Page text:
Although living naturally has always been my true goal, it was not the focus of my life for much of my life. For most of my life, I did not even think about what is the goal of my life. I lived primarily by the directives of my mind and body, and by the ideas about life I formed through my own personal experiences and what I learned from others. It was not that it was all bad, but taken altogether, it made for a life that was fraught with misery and struggle – especially in my adult years. From deep in my heart, I felt I was being guided to something better, but I was so confused and bewildered by my experiences, that I continually felt off balance, anxious, and unclear about what I was to do and why I was doing it. It was like being lost at sea with no land in sight. I intuitively knew land was there somewhere, but had no idea how to find it.
Until around age thirty or so, mostly I was focused on changing my external environment to try to find the harmony and happiness I sought inside. Then I was introduced to introspection and the idea that it was not the external environment that was the problem, rather, it was how I was relating from the inside to my external situations that was causing so much misery and disharmony in my life. I stopped trying to change everyone and everything outside of me, and instead started paying attention to what was going on inside. When I became aware that I was experiencing some kind of mental/emotional suffering, I would apply different techniques to try to change my mind so that I would at least be at peace with whatever was going on. I had some measure of success with this, and was happy in comparison to the misery of before, but still felt generally confused and bewildered by my experiences, off balance, anxious, unclear about what I was to do and why I was doing it. I knew I was heading in a better direction than before, but was still pretty lost.
Then I had the extreme good fortune to come in contact with kirtan and bhakti yoga – and this is where I began to understand where I had gone so far off track and how to begin the trek back to recovering my natural state of being.
When we talk about purification, oftentimes people think first of purifying of the body. This is helpful – for we live in the body, it is our vehicle and if it is clogged up with junk, pollution, we certainly will be plagued with problems.
But there is also the mind – there is no harmony in a healthy body if there is pollution in the mind. Yes, purifying the body will support purification of the mind as they are intimately connected, but purifying the body alone will not purify the mind. So any system of purification aimed at recovering one’s natural state of being, must include purification of the mind.
And what about the heart? The peace, joy, and harmony of our true nature cannot be experienced when the heart is filled with miseries and misgivings, with selfishness, greed, and envy. In yoga philosophy these hardnesses of the heart are known as “anarthas” and are very difficult to remove. To live naturally, we must certainly address all these areas, however anarthas of the heart – which affect both our mind and body health – are the root cause of the suffering condition. Removing these anarthas must be the central focus of an effective purification process, as our heart is the center of our consciousness and we will not be free to experience the natural joy of our being without this level of purification.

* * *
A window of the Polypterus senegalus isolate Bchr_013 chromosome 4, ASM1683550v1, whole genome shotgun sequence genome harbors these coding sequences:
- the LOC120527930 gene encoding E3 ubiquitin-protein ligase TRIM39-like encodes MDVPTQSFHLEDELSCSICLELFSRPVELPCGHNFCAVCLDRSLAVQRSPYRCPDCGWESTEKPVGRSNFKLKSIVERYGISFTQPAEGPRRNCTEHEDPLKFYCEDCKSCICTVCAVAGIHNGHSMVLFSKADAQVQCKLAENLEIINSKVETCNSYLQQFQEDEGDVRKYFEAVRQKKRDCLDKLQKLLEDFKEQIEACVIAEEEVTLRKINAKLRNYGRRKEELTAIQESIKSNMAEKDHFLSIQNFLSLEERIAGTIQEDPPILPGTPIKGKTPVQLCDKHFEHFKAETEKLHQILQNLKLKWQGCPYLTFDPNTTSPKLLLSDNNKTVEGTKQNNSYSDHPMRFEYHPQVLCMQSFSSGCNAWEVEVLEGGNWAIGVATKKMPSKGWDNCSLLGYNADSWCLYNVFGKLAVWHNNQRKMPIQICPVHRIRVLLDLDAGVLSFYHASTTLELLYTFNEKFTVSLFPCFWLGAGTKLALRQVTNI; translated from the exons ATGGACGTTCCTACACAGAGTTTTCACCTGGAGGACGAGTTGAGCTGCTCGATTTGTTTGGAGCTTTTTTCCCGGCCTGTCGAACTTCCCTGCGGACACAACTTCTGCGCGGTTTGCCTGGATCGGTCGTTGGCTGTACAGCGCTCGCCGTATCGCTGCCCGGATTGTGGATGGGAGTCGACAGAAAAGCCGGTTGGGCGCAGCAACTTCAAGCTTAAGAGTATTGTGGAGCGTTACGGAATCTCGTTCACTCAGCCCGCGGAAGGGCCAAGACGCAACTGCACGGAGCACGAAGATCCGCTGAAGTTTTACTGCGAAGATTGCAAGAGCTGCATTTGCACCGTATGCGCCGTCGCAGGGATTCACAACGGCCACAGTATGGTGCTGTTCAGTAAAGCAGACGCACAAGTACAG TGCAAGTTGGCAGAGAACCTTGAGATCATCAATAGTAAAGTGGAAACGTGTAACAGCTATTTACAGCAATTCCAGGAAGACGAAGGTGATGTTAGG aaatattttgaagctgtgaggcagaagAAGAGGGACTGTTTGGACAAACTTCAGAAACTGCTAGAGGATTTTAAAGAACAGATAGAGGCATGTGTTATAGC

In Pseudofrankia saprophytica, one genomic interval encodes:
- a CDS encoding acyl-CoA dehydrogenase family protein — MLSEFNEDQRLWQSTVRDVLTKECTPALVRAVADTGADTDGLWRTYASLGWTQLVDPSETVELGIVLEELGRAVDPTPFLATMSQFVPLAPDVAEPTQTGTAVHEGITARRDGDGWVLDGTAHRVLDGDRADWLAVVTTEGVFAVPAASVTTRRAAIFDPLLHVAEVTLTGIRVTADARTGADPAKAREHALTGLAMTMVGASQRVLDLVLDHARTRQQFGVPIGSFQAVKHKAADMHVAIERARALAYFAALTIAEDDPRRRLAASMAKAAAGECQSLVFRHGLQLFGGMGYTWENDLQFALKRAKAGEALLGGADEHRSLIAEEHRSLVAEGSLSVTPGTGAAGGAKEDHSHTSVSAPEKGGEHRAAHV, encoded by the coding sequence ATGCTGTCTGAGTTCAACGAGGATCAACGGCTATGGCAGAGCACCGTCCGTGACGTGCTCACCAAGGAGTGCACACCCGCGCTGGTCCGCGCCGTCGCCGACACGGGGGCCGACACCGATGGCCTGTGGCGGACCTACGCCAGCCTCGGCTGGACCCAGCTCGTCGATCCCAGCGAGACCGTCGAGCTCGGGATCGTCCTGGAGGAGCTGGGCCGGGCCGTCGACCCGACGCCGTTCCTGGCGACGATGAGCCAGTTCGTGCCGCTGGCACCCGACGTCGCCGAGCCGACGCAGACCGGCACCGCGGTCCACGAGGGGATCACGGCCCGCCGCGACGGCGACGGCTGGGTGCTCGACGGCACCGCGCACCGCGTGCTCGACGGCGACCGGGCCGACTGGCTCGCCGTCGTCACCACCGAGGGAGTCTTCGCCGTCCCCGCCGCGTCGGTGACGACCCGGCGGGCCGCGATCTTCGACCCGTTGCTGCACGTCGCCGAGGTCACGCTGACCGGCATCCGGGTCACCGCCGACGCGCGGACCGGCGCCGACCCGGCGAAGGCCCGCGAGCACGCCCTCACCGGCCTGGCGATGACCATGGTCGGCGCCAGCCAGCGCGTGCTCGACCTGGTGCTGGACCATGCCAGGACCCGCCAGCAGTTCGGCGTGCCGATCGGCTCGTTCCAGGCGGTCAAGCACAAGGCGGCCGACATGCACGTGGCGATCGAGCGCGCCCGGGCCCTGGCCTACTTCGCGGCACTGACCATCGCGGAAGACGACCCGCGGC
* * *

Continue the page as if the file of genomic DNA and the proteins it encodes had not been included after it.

Fortunately, there are methods accessible to everyone and freely available that address all these areas. In fact, one such purification system, the Vedic yoga system, has existed since time immemorial and has assisted countless hundreds of thousands of people throughout the ages to realize their natural state of harmony, joy, and peace. The yoga system is far more expansive and comprehensive than most people are aware of. Yoga is not simply a system of physical exercise (asana). Yoga is, in fact, a complete system for realizing and living one’s true natural state of being. Because the yoga system was designed to be applicable to people throughout vast spans of time, called “yugas,” different applications of it were recommended for specific ages. The current age we are living in is called “Kali Yuga.” In the next few articles, we will begin to discuss the yogic process recommended for the Age of Kali and why it is so appropriate and accessible to people of this day and age.
The focus of this blog is Natural Living. Seeking to live naturally is very popular these days, but why?
When we talk about living naturally, we are talking about recovering a state of being which is natural to us. When something comes natural to us, it is free and easy, harmonious, relaxing, spontaneous, and joyful from the very core of our being. We know intuitively that this is how our life should be – that, as living beings, living should come naturally to us.
But it does not. We struggle through this life, trying to find happiness, trying to find peace and harmony, but the happiness and peace we find is fleeting at best. So, what are we doing wrong and how how can we change the way we are living so that we can be living naturally. How can we purify our lives of that which is unnatural so that we can recover our natural state of being, our natural state of peace, joy, freedom, balance, and harmony?
This is the quest of those who seek to live naturally. To live naturally, we must understand what about our lives is currently unnatural and simultaneously engage in a process which frees us from this artificiality.